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Roberto C. Heros

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Kerim Beseoglu, Sabrina Lodes, Walter Stummer, Hans-Jakob Steiger and Daniel Hänggi


In 2003 the authors introduced a minimally invasive transorbital keyhole approach. Because this approach requires removal of the orbital rim and orbital roof, there have been concerns regarding perioperative morbidity, long-term morbidity, and cosmetic results. The authors evaluated approach-related morbidity and cosmetic results in their patients to determine the rate of complications and compared this to published reports of similar approaches.


Seventy-one patients (41 female, 30 male) underwent operations using this approach between 2004 and 2008. Immediate approach-related morbidity was recorded after the operation. Late morbidity was determined after 7 months by an independent examiner while cosmetic results were self-rated by the patient using a questionnaire.


Fifty-one (72%) of 71 patients had no postoperative complications and 12 (16.9%) had minor complications, the most common of which was subgaleal CSF collection (7.0%). Other minor complications included facial nerve palsy (2.8%), hyposphagma (2.8%), periorbital swelling due to periorbital hematoma (2.8%), and subdural hematoma (1.4%). Major complications requiring surgical revision occurred in 4 patients (5.6%); these were CSF fistulas in 2 patients, pneumocephalus in 1 patient, and a hematoma in 1 patient. Forty-nine (90.7%) of all 54 examined patients rated the cosmetic results as very good or good. Major long-term morbidity was hyposmia or anosmia (14 patients) followed by hypoesthesia around the scar (9 patients).


The transorbital keyhole approach is a feasible approach with a low-risk profile for postoperative or long-term morbidity and excellent cosmetic outcome.

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Jasper H. van Lieshout, Ina Pumplün, Igor Fischer, Marcel A. Kamp, Jan F. Cornelius, Hans J. Steiger, Hieronymus D. Boogaarts, Athanasios K. Petridis and Kerim Beseoglu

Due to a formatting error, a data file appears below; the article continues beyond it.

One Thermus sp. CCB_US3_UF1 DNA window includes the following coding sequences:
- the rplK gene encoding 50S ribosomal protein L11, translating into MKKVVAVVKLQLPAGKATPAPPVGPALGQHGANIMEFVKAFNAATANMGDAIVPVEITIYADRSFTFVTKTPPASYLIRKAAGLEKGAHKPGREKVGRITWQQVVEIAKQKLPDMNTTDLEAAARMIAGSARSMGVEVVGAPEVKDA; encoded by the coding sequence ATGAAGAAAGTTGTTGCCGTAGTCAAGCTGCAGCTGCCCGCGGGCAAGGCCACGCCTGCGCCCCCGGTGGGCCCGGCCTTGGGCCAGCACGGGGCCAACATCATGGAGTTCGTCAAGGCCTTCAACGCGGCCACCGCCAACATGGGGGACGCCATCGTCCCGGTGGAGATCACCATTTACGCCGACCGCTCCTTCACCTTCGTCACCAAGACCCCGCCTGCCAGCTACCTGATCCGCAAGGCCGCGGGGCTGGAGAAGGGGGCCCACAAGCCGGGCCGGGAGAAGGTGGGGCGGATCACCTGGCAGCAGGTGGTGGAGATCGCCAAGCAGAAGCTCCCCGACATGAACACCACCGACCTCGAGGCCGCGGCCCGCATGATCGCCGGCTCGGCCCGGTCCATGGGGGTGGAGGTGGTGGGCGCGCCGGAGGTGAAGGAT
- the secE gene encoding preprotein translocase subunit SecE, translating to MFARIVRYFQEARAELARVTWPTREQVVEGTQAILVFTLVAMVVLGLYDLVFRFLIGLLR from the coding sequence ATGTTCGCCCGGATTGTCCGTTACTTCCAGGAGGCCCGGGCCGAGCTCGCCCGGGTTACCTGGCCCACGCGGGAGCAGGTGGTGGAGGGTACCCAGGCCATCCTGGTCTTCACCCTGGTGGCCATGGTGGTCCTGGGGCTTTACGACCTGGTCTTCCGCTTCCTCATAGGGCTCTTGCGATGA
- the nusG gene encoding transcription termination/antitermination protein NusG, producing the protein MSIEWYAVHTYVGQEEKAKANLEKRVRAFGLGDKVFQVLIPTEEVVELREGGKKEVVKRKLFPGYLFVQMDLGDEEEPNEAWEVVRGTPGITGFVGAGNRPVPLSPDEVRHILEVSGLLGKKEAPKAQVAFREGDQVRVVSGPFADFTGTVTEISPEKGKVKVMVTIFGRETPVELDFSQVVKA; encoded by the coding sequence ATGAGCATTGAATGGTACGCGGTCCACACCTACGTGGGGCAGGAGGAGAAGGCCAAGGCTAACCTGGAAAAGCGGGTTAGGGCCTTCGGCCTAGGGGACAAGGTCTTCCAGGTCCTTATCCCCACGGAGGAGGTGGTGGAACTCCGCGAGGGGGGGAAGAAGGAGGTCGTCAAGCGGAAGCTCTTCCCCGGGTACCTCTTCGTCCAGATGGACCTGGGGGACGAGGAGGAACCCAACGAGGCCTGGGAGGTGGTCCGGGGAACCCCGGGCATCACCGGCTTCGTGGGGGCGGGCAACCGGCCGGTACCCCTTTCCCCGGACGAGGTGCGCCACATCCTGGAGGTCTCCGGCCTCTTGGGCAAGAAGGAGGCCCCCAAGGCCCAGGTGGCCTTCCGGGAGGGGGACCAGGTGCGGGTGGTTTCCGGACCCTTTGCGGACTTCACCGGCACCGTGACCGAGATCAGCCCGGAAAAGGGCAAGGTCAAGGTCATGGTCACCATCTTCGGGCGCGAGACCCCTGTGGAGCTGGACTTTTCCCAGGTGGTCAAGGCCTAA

Initiation of external CSF drainage has been associated with a significant increase in rebleeding probability after aneurysmal subarachnoid hemorrhage (aSAH). However, the implications for acute management are uncertain. The purpose of this study was to evaluate the role of the amount of drained CSF on aneurysmal rebleeding.


Consecutive patients with aSAH were analyzed retrospectively. Radiologically confirmed cases of aneurysmal in-hospital rebleeding were identified and predictor variables for rebleeding were retrieved from hospital records. Clinical predictors were identified through multivariate analysis, and logistic regression analysis was performed to ascertain the cutoff value for the rebleeding probability.


The study included 194 patients. Eighteen cases (9.3%) of in-hospital rebleeding could be identified. Using multivariate analysis, in-hospital rebleeding was significantly associated with initiation of CSF drainage (p = 0.001) and CSF drainage volume (63 ml [interquartile range (IQR) 55–69 ml] vs 25 ml [IQR 10–35 ml], p < 0.001). Logistic regression showed that 58 ml of CSF drainage within 6 hours results in a 50% rebleeding probability. The relative risk (RR) for rebleeding after drainage of more than 60 ml in 6 hours was 5.4 times greater compared with patients with less CSF drainage (RR 5.403, 95% CI 2.481–11.767; p < 0.001, number needed to harm = 1.687).


Volume of CSF drainage was highly correlated with the probability of in-hospital aneurysmal rebleeding. These findings suggest that the rebleeding probability can be affected in acute management should the placement of an external ventricular catheter be necessary. This finding necessitates meticulous control of the amount of drained CSF and the development of a definitive treatment protocol for this group of patients.